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Life after exile - a freelancer's story

Life after exile - a freelancer's story

In 2015, the Rory Peck Trust gave 89 grants to freelancers forced into exile. One of them was Mohammad Ghannam, a Syrian-Palestinian freelance journalist who was released from jail in 2013. Recently, Mohammad sent us the following words and asked us to share them with you "to show how RPT are changing people's lives." 

"My name is Mohammad Ghannam, and I am a journalist. I left Syria in 2013 after I spent more than a year in prison there. I was jailed by the Syrian regime for being a journalist and for bringing food for civilians in areas under siege. I fled the country after my release to Lebanon, where I spent more than a year working for the New York Times in Beirut.

I was very happy with the team there, covering Syria and Lebanon and other countries in the region. But the Lebanese authorities refused to grant me a residence or work permit because I am of Palestinian origin. It became impossible for me to leave certain neighborhoods of Beirut where I knew I could be safe from arbitrary arrest. After some time passed, and when it became clear that there could be no solution to my situation, I applied for asylum in France.

I arrived in Paris in March 2015, without knowing the language or the work environment here. It was my first time in Europe, and I felt under enormous pressure. I was afraid that I would never find a job here, or that it would be impossible for me to start a new life here. I read a report online that said only a tiny percentage of journalists forced to flee their countries actually continued to work as journalists in exile. I was scared I would face the same fate as many others — and that I might even find it hard finding work in any other field. I got in touch with the Rory Peck Trust, and told them my story.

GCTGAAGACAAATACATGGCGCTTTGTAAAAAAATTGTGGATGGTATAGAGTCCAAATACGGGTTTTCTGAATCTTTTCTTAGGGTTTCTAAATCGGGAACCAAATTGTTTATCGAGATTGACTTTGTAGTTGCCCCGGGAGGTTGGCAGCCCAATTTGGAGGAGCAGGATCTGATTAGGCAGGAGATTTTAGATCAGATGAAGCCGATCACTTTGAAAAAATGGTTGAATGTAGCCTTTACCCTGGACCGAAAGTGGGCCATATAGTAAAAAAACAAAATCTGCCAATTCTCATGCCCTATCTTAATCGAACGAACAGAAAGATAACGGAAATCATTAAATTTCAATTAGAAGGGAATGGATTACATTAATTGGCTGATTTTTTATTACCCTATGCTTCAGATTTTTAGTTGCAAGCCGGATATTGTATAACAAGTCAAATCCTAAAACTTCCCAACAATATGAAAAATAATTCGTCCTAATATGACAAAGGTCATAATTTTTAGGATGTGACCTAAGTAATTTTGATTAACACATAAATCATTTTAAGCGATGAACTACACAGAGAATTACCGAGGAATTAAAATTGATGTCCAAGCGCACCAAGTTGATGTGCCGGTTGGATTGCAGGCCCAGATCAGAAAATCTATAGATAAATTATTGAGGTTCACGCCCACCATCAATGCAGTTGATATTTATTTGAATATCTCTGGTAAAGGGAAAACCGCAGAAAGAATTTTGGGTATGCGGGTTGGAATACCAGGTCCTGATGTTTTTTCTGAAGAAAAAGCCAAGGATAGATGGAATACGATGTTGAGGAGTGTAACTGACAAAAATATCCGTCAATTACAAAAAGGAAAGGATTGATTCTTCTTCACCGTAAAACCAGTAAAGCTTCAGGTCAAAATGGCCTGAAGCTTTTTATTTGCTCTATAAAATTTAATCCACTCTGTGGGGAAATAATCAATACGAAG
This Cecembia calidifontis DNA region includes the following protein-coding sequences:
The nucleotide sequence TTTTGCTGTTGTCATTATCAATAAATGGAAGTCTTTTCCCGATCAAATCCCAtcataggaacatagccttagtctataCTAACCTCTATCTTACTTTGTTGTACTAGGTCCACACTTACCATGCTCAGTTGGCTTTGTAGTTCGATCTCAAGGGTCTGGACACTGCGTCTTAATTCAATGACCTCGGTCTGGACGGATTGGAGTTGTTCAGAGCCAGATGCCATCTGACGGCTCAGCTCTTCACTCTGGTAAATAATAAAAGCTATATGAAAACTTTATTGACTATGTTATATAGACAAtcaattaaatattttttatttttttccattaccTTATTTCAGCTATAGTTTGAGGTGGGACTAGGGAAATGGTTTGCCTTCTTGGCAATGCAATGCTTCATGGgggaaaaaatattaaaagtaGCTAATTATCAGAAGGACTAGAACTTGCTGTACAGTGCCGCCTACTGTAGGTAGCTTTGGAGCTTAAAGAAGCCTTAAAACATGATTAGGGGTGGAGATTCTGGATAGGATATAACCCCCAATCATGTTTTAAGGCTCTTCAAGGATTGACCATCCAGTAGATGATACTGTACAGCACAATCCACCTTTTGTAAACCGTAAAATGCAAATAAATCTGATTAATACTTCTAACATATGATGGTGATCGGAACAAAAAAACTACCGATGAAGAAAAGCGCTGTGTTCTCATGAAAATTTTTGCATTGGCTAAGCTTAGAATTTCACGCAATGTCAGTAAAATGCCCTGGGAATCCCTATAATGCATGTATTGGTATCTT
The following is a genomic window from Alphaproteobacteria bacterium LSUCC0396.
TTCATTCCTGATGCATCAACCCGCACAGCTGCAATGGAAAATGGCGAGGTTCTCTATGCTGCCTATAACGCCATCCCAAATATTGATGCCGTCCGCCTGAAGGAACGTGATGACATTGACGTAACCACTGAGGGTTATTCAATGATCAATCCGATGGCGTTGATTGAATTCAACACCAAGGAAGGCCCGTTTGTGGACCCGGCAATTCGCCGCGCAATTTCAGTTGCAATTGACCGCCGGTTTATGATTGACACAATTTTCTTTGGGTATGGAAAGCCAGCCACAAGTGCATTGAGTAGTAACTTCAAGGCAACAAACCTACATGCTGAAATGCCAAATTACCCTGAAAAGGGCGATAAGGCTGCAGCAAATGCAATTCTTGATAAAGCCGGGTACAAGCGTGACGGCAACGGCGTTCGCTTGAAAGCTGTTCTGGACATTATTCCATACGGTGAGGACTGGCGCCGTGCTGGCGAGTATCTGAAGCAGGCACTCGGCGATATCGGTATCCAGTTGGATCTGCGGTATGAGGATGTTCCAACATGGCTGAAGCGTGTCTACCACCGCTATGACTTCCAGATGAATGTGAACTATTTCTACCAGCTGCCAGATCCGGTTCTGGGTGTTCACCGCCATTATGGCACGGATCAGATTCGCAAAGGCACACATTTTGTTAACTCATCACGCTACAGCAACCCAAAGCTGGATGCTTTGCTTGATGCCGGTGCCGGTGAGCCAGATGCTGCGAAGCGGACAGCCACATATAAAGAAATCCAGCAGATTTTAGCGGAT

​They helped me during my first months in France, and this really made me feel like I wasn’t alone. It gave me strength to look for work, in order to survive and start a new life without being a burden on anyone. I applied to many jobs, and received many rejections. But finally, I ended up working as a Communication Officer with Doctors Without Borders (MSF) in Paris.

I make frequent trips to northern France and Greece to visit asylum seekers and migrants living in camps there. I interview people on video and I administer a Facebook page named “Voices from the Road”. The page’s aim is to give voice to people who had to flee war and misery in their homes, making near-impossible journeys to exile, just to have a chance at life.

In just over six months, I was back at work in my field, in a job that makes me extremely happy and proud. I feel I can help people through my work, and that I can communicate particularly well with people who are vulnerable because I too have lived some very tough times.

It is very hard to start again — but with hope and a little help, it is not impossible."
Image credit: Anaëlle Bodin

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